Right now we’re in chilly San Francisco. It’s beautiful, interesting, and I couldn’t live here because it’s windy and chilly all the time. I’ve been wearing three layers for three days. Somebody turn up the heat – it’s the end of June!!
By this afternoon I’ll get the heat I’m seeking. After a stop at Oakland Kosher Market for provisions, we’re picking up a 27-foot RV to go to Yosemite for three nights. Wait, aren’t I the girl who said I wasn’t going camping anymore?
Well, it is an RV, not a tent, and at least the raccoons can’t get inside. Don’t remind me about the bears…
In the last three days, I’ve realized just how much better traveling with older kids is than with babies and toddlers. As my father-in-law says, traveling with little kids is a trip, not a vacation. No diaper bags, no diapers, no strollers, not too much whining. We have been walking non-stop the past three days, and only today did I hear “I’m tired,” and that was from Big Girl who had a whopping headache while we were in a science museum.
So here are my rules, some new and some time-tested and mother-approved, for maintaining the no-whine zone:
1. Electronics are to be used in transit or while waiting, but not at sites or in restaurants. And NOT while walking down the street – we’ve all seen adults bump into poles, but these are our kids, and we need to train them to actually look up at where they’re headed!!
2. No cackling. We all know that moment, that moment that makes parental hairs on parental necks stand on end: when the laughter of innocent children becomes the maniacal cackle of evil monsters disguised in Old Navy clothing. The moment when laughing with you becomes laughing at you, which becomes let’s torture him till he overreacts and then claim, “What? He hit me! I didn’t do anything.”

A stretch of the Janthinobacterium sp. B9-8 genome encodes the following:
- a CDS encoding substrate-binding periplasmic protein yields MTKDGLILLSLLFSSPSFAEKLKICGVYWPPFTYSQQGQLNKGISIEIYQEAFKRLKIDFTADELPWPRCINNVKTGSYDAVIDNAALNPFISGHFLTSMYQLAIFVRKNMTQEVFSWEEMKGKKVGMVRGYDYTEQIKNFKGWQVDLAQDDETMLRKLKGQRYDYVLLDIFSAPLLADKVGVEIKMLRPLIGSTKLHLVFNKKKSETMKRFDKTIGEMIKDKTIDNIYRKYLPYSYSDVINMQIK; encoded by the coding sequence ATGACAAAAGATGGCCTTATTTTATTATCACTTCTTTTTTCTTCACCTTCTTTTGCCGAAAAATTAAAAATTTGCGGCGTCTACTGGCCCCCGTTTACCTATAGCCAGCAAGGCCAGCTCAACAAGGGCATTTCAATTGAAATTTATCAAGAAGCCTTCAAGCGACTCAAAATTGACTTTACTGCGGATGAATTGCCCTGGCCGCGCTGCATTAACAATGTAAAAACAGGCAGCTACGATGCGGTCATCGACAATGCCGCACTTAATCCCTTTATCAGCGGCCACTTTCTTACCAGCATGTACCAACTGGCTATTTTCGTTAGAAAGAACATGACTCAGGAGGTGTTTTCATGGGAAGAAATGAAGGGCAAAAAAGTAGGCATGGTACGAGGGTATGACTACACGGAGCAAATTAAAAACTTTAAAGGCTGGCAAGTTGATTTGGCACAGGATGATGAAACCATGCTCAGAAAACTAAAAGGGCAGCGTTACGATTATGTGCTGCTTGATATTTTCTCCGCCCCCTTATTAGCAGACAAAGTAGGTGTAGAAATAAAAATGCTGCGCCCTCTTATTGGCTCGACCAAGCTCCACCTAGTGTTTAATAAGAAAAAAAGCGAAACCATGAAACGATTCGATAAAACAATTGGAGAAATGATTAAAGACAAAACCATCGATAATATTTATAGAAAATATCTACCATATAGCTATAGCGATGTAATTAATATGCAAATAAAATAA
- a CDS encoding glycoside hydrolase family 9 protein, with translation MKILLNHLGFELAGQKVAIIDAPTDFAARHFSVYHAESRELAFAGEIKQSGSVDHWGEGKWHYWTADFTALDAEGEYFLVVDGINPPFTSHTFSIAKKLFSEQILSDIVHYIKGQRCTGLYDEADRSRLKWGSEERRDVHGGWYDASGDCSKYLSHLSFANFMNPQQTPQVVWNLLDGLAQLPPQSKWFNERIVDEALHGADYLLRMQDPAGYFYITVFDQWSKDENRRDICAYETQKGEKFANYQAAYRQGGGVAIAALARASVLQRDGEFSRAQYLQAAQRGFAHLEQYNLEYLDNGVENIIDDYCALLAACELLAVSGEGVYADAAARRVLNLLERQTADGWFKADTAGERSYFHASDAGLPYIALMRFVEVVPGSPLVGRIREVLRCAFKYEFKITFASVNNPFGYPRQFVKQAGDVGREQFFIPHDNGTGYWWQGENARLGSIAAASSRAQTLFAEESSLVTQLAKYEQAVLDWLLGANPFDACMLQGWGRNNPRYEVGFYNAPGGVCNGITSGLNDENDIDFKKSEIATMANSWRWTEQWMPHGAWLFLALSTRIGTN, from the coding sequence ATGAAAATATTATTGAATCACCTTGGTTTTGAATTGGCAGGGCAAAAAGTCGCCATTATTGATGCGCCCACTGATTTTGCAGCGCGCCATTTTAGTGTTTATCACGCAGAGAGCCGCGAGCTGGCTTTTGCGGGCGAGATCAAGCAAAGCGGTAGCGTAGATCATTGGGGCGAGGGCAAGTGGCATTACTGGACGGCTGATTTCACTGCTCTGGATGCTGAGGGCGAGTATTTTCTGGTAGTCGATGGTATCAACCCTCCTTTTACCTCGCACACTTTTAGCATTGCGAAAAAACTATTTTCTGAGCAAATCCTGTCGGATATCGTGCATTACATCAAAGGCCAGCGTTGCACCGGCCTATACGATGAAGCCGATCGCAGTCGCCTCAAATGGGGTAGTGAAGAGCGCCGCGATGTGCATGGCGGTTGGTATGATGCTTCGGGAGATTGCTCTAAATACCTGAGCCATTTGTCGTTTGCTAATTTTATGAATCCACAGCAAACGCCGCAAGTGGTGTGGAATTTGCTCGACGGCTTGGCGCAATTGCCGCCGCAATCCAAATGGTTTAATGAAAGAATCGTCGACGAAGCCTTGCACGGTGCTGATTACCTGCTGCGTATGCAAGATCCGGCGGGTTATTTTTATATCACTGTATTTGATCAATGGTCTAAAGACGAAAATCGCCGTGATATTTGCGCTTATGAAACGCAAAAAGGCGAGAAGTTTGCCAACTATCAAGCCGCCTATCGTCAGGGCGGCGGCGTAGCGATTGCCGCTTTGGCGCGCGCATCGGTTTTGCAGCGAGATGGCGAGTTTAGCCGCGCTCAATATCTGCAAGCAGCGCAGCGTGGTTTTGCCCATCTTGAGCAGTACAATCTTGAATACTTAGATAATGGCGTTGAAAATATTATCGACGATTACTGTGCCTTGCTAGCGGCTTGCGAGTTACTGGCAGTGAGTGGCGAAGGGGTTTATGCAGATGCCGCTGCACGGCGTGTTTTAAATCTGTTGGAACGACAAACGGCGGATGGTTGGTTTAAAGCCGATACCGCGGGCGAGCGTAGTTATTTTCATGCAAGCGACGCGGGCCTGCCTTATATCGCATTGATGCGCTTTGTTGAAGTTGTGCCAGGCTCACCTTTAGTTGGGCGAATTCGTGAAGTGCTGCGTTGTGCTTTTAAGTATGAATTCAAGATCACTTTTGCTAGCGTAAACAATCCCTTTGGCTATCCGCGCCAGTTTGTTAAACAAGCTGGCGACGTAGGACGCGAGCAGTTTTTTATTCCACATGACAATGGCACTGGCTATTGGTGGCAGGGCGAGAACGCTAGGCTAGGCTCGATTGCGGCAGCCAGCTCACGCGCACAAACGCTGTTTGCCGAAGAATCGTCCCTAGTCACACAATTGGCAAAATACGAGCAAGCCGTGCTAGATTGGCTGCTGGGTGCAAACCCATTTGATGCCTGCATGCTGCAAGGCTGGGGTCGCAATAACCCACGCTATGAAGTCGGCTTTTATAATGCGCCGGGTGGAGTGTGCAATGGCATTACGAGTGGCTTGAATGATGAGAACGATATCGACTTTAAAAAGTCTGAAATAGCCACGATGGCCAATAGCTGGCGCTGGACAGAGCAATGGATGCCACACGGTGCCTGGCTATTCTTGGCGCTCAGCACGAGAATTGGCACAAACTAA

3. Carry food. For us, it’s just a water bottle and a bag of almonds and chocolate chips, but you never know when the munchies are going to strike and in a big city like San Francisco it might be a whole block before you find a bakery or bodega.
4. Set the expectation that there will be one souvenir per person. For Bulldog (age 8), it was a stuffed sea lion (or, as he wrote in his journal, a “see lion”) bought after seeing real sea lions. For Big Girl, at 14, a pair of shoes bought at Fisherman’s Wharf. For Skater, a Miami Heat baseball cap. What? That doesn’t have anything to do with San Francisco! He didn’t care, that’s what he wanted, so that’s what he got.
5. Make them journal. Bulldog is having fun with it, the older two are rolling their eyes at me. But I intend to keep up the torture, they may thank me later. They may not, but I’ll risk that.
What are your rules with traveling kids?